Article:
Hacking Rhetoric

Blue Post 2: The Hacker School

3 Comments

This week I found the Hacker School article to be really interesting. I like how the school is student led and solely centered on a participative environment that focuses on constructive criticism and learning from each other. The fact that there are no assignments or grades eliminates criticism and negative energy from the learning environment. I wish there were more schools like this in other areas of learning for similar motivated and dedicated students. I think the school is, and will continue to be extremely successful because every student wants to be there by choice and is eager to learn coding. The projects are also self-selected. Not being told what to learn or tested on their knowledge will encourage the students to take initiative for their own education. Eliminating the traditional assignments and deadlines fosters creativity and leadership, as well as collaboration.

The Hacker School giving out grants to women is a great opportunity for women. Women generally do not make as much as men, so attending the school especially in New York City can be expensive—it gives excellent female students with financial difficulties the opportunity to attend and pursue their passion. Giving out grants with further diversify the student body at the Hacker School and keep it on the path to greatness.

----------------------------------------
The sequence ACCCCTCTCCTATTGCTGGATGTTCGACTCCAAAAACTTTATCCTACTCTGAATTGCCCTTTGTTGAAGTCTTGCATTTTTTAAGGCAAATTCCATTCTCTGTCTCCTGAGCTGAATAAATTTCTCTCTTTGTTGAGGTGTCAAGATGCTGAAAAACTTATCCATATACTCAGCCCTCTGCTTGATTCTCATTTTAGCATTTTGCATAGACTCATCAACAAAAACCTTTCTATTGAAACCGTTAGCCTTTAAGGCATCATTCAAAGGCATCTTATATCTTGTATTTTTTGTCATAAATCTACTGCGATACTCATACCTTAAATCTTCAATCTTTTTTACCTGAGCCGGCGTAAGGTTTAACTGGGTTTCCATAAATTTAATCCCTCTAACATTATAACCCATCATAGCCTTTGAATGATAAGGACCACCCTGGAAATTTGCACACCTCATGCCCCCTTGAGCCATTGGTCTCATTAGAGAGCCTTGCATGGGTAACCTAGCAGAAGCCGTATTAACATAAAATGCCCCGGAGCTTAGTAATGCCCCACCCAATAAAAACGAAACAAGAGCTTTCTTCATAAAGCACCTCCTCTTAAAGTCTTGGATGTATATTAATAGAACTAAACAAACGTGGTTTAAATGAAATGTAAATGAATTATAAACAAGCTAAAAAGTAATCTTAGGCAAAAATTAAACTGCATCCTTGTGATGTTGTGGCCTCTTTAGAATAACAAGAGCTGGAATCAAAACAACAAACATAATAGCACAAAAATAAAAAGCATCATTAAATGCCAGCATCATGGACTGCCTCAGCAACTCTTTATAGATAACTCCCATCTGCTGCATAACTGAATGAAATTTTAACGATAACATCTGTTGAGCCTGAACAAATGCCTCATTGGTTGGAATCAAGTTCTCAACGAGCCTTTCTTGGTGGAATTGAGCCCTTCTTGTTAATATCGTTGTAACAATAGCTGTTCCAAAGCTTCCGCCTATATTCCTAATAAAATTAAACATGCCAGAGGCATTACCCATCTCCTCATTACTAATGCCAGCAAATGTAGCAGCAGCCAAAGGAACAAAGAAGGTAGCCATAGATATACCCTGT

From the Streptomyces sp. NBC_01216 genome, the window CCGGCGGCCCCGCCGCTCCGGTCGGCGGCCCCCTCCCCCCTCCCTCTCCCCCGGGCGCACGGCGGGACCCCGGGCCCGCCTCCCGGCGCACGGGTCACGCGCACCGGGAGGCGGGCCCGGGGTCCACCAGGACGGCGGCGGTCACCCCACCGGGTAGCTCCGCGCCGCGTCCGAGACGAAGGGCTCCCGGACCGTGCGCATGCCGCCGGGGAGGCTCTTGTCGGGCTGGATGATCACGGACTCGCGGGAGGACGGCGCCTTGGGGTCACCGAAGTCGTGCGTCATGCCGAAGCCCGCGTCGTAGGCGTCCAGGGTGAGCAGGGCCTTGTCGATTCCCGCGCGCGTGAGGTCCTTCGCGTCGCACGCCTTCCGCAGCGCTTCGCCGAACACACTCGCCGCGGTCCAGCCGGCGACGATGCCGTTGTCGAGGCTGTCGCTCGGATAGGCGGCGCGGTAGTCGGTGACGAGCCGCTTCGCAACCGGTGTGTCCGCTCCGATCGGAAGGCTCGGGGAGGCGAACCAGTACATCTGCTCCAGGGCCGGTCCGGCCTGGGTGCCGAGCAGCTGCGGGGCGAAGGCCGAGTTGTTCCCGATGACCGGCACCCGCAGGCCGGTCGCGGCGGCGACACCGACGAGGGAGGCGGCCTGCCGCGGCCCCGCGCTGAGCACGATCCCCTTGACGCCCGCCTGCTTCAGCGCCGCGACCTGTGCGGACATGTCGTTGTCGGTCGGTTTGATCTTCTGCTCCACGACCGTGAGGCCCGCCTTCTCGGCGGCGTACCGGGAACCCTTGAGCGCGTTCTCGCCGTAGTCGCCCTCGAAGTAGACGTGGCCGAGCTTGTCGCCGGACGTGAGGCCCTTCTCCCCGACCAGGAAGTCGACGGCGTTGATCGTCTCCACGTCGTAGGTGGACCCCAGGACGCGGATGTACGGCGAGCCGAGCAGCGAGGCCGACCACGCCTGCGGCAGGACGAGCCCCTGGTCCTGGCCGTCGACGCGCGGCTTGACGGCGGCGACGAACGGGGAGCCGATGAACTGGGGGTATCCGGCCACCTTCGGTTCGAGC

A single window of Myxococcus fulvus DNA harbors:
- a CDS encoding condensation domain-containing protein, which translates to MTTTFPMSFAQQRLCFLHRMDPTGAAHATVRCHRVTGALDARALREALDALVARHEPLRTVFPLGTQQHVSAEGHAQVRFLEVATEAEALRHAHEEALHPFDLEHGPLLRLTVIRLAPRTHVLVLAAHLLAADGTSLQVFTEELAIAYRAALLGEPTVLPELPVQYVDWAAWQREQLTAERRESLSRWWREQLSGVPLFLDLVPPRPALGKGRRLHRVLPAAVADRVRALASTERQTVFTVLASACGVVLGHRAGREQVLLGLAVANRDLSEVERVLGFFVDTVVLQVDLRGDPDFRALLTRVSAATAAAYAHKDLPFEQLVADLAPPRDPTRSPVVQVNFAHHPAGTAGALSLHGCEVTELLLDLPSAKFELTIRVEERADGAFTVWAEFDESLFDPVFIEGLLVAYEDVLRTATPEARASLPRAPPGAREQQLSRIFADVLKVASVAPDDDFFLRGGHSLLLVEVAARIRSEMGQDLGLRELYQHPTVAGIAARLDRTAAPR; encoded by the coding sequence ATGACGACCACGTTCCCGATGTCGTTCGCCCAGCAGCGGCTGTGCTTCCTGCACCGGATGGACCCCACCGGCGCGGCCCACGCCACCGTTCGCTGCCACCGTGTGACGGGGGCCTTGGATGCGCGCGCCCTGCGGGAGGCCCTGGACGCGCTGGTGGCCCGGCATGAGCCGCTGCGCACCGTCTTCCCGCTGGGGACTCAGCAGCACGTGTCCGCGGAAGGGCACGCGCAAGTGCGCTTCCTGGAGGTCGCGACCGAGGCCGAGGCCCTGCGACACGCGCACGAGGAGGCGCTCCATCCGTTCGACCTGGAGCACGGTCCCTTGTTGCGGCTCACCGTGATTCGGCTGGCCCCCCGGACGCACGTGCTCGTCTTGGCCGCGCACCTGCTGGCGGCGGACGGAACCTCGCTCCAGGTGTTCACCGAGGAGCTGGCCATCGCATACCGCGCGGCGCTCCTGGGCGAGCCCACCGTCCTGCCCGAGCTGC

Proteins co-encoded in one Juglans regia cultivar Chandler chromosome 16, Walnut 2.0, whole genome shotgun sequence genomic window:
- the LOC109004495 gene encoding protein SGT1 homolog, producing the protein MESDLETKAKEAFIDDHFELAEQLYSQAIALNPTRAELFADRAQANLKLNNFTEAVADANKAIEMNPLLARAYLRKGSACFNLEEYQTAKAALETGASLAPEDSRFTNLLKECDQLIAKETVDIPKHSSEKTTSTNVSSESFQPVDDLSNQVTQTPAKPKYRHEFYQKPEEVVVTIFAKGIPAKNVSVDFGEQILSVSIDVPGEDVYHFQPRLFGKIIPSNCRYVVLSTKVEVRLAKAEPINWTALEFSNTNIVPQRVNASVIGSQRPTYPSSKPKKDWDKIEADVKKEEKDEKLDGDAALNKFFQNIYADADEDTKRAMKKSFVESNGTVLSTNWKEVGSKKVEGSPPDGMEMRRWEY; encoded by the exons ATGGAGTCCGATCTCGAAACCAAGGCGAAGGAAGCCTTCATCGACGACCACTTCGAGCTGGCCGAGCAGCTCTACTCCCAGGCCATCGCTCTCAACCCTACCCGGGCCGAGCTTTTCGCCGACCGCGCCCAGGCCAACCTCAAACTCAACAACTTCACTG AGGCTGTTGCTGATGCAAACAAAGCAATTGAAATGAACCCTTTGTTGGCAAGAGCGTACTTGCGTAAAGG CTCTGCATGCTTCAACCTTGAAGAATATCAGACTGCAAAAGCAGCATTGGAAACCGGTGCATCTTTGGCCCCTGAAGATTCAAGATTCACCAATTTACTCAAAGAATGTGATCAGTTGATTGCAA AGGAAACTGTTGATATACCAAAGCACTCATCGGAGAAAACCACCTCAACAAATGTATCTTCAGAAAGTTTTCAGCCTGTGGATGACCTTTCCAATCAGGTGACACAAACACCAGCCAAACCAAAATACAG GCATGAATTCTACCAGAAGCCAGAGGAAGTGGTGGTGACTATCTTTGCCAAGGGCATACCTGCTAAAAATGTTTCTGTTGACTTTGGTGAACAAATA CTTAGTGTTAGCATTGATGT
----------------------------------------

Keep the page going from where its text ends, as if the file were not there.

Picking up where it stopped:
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3 thoughts on “Blue Post 2: The Hacker School

  1. I also thought it was awesome how everything was self-guided. People are at the school to learn about something they are passionate about. Perhaps if everyone was equally as passionate about their degree plan, UT would have a lot more happier students lol

  2. This article was very interesting! I have never heard of a school that does anything like this, but I agree that it could be extremely beneficial to learn this way. This is exactly what I think of when I think of hacking as making something work a different way than it is supposed to. In a school, the norm is for their to be a teacher teaching a class; however, in this article the students get to teach each other.

    • Y’all might be interested in looking at MOOCs — “massive open online courses”. They’re open-enrollment online courses, sometimes with videotaped lectures, sometimes with just web resources. I’ve taken a few just for kicks and in the last one I took, students were randomly put into groups and expected to assist each other — no teaching assistant or real contact with the lecturer.

      Montessori education also uses some of those same principles — teachers do offer lessons, but kids are expected to learn from doing and given free reign to focus on educational activities that work for them.

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